Praecipua* (Part One)

My Latin education ended over 40 years ago apologies if my usage or translations in this piece don’t quite cut it, but I was looking for a title that meant status symbol or something similar.  I ended up with things of importance which while not quite the same will have to do.

One of the “things” that was new to me on my most recent visit to Rome was an altar.  Not a holy table in any of the churches I entered, but if not Christian in origin, nevertheless something from the Christian epoch.  Ara Pacis was not open to visitors on my school trip here, nor when I spent my honeymoon here years later, and so I was oblivious to its existence when I passed on the way to my hotel.  Nevertheless a newspaper article that I’d read in preparation for my trip did mention the possibility of including a marble altar on my route between the Caravaggio’s of Piazza Popolo and Piazza San Luigi dei Francesi.

I was surprised therefore when I made the detour for this marble was more than a table.  It was the size of a small house, which to my modern eyes made it something of a statement.  It’s entirely possible that this was more typical in classical times; and my daughter who has a Classics degree might no more.  No matter, because whether the size was an important factor or not, this was a statement piece.

Ara Pacis Augustae is the fuller description of the structure; the Augustan Altar of Peace.  After nearly 500 years as a republic Julius Caesar had been assassinated for his attempt at dictatorship, yet the aftermath of that act resulted in the creation of the Roman Empire, and with it a succession of such dictators, though they were dignified with the title of Emperor.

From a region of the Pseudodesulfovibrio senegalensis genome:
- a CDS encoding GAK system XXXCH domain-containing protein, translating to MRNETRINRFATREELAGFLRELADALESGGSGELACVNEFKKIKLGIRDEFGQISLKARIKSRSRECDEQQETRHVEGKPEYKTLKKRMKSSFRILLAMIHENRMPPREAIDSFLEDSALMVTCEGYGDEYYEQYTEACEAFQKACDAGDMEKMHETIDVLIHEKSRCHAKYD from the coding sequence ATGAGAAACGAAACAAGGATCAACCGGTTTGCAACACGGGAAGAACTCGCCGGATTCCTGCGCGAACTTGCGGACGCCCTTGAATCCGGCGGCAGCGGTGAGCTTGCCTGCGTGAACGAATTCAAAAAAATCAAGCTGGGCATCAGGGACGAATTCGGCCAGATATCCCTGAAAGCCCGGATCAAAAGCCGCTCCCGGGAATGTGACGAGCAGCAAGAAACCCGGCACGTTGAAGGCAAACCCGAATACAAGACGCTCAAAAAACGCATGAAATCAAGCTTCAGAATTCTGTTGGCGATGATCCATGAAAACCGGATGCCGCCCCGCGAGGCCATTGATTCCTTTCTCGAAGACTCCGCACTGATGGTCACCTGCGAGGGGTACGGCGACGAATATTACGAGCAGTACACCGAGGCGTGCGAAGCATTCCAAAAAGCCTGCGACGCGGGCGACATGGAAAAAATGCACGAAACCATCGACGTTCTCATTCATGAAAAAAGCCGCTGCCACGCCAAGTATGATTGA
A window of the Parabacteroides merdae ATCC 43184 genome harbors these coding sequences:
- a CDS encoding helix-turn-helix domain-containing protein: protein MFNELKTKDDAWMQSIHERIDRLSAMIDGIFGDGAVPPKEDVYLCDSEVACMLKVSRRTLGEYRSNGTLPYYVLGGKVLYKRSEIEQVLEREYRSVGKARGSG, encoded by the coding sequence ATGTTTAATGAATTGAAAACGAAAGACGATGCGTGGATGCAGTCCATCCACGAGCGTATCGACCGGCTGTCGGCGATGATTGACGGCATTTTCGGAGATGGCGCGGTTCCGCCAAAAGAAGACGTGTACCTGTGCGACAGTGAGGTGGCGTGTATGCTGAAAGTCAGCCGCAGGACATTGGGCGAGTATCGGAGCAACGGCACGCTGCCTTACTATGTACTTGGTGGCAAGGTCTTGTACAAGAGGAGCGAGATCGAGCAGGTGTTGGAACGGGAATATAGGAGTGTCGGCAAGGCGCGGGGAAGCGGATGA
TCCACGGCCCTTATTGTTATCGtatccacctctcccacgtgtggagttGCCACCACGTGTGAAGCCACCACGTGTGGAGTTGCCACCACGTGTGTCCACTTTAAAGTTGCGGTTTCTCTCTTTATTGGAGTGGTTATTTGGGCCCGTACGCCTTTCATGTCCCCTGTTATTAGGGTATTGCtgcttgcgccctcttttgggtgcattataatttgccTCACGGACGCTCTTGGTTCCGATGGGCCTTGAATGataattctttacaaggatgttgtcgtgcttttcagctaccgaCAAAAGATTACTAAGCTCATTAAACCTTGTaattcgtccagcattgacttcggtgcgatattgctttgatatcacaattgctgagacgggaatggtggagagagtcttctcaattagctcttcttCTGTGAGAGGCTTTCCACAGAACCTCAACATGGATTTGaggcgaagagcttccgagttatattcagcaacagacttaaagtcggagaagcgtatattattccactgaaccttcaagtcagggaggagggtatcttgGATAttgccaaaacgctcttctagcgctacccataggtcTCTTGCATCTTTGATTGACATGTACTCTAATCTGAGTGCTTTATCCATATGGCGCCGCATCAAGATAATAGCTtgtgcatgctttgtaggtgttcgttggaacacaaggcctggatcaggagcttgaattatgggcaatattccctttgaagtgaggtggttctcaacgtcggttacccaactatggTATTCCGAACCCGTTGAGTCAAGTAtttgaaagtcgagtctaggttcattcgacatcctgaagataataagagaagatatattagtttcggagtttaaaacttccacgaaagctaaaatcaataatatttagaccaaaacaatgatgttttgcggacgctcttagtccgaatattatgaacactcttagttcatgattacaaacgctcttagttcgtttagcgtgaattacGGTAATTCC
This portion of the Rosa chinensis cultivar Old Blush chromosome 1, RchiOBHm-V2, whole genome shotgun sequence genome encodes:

Head of Augustus, Musei Vaticani

The first of these was Caesar’s great-nephew and adopted son Augustus who of course needed to be a master propagandist to make this change stick and remain in power for 40 years.


National treasure Mary Beard says of autocracy that it

does not just operate through political reform or by military power, important as they may be. It works by inscribing the autocrat indelibly into the world of his or her subjects.

The altar is a perfect example of this.  The magnificent decoration combines symbols of victory and subsequent peace, control over nature, images of the emperor and his family and scenes from Roman history.  Thus it establishes the legitimacy and value of the new ruler.  It was one of many acts of self aggrandisement that included Augustus’ own autobiography Res Gestae (Things Achieved).

In the centuries that followed its inauguration it was buried by silts from Tiber flooding and forgotten until the Renaissance when of course all things classical were admired and replicated.  Ownership of artefacts from the period became status symbols and so fragments of the altar were acquired by the rich and powerful.    The Vatican, the Medici Villa, the Louvre and the Uffizi became homes to marble pieces while more remained buried, but there’s a second phase to this story of self promotion.  I’ll tell that in my next post.  Meanwhile, Trump has his tower and Boris wants a bridge.


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